However, in May 2017, this routine test turned into something a bit more alarming when his prostate-specific antigen, or PSA, test came back higher than normal.
PSA is a protein made by both normal and cancerous cells of the prostate gland and can help detect cancer through a blood test.
Dick was retested by a local urologist, and results were the same—he was sent for a biopsy and was told he had prostate cancer. While he had some time to make decisions about treatment, he was told to start looking into options.
“My wife, Mary Beth, saw that there was a support group in Blue Ash for men with prostate cancer, and I started attending. Dr. (James) Donovan from the University of Cincinnati was often at these meetings providing information, which I found very helpful,” he said. “At one of the meetings, Dr. (Abhinav) Sidana gave a presentation on new procedures UC was offering to treat prostate cancer. I was very impressed with data he presented and was intrigued enough to find out more.”
The procedure Dr. Sidana was speaking about is focal therapy, which only UC Health offers in the Greater Cincinnati and Northern Kentucky regions.
“In most prostate cancer cases, less than 25 percent of the prostate is affected by the cancer; yet, until recently, we had no way to treat the cancerous area only, so the entire prostate would be removed as an alternative. Removal or radiation of the entire prostate puts the patient at a significant risk of developing urinary issues or erectile dysfunction,” says Dr. Sidana, an assistant professor of surgery at the UC College of Medicine, director of urologic oncology at UC Health and a member of the UC Cancer Institute.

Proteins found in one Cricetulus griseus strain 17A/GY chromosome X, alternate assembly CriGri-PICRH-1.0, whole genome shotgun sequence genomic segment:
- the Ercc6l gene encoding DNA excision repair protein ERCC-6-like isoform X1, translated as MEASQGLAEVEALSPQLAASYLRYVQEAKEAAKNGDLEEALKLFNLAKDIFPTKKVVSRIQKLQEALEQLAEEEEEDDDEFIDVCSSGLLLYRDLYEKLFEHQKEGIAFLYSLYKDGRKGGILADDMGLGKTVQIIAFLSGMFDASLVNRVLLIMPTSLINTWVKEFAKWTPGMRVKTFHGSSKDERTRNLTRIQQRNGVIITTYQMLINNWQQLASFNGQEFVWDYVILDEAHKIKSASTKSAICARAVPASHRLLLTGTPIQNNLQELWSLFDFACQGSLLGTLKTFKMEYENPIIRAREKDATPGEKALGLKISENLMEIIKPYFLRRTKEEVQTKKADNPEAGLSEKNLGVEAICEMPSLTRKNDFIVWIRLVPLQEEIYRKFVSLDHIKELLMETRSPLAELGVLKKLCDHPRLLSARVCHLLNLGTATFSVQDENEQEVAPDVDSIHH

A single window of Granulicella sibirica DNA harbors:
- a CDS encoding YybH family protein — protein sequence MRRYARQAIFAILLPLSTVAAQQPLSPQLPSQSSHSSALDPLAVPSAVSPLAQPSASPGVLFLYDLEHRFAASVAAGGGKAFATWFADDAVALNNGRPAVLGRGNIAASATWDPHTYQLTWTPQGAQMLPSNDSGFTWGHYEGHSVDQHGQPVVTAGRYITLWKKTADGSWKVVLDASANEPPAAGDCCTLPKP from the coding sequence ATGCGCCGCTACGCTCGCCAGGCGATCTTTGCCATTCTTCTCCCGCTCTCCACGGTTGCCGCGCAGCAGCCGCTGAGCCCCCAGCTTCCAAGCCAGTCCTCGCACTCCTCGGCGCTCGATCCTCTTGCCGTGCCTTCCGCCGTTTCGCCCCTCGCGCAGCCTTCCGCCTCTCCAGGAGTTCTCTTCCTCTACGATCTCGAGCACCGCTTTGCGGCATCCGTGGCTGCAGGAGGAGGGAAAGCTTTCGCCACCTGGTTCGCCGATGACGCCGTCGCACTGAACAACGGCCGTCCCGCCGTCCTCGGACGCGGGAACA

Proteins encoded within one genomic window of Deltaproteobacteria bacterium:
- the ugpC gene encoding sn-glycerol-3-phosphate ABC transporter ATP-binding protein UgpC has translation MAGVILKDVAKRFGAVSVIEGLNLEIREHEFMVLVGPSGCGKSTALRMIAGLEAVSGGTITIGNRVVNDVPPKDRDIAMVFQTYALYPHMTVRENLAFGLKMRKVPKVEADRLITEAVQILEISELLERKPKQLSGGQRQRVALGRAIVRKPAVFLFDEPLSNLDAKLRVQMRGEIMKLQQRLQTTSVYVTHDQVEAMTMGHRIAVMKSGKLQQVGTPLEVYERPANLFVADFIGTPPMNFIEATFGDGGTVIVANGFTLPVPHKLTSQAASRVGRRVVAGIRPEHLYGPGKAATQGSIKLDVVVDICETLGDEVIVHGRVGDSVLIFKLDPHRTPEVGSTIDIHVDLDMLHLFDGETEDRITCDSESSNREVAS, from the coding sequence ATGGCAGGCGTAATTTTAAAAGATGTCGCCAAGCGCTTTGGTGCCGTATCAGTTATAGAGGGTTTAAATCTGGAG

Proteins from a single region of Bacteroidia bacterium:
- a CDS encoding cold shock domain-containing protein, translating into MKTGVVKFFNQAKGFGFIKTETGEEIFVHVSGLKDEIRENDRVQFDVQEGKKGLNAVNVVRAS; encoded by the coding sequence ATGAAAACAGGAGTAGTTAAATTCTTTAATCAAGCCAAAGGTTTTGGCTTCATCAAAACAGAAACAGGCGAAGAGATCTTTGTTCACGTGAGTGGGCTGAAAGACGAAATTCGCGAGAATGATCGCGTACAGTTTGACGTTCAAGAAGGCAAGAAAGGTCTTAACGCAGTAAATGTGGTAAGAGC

“With focal therapy, which is similar to a lumpectomy for a breast cancer patient, we are able to target the cancerous area only, treat it more effectively and save healthy prostate tissue to limit side effects.”
Dr. Sidana says focal therapy involves the use of MRI scans as a guidance tool to find the cancer and special equipment to freeze or burn and kill it.
“I thought it was fascinating how they use MRI to overlap the scans and pinpoint treatment to the exact spot of the cancer,” Dick adds, noting that he asked Dr. Donovan, a professor of surgery at the UC College of Medicine and the division chief of urology at UC Health, to set up an appointment with him and Dr. Sidana.
“When I arrived, the team had already reviewed my MRI, which had been done prior to my appointment, and they were ready to speak with me about my options,” he said. “I was so impressed because I learned that UC Health has a prostate cancer multidisciplinary clinic—a whole team of experts including radiation oncologists, radiologists, surgeons and pathologists meeting to discuss each case. They then provide information and opinions to the patients. I wasn’t just getting one person’s opinion—I had a whole team working for me. And they were ready with a plan of attack.”
On Jan. 16, 2018, Dick underwent focal cryoablation to eliminate his prostate cancer. Cryoablation involves inserting needles in the prostate that freeze prostate tissue by releasing gases such as argon and helium.
By February, his PSA numbers were down to 5.5 (12.3 before the procedure), which was a success—and a number for which Dr. Sidana and Dick were hoping. Dick also had a prostate MRI and biopsy six months after the procedure to confirm absence of cancer.
“My PSA has remained in that range,” he said. “My side effects were minimal after the procedure; I hardly had any pain, and I’ve been in good health since.”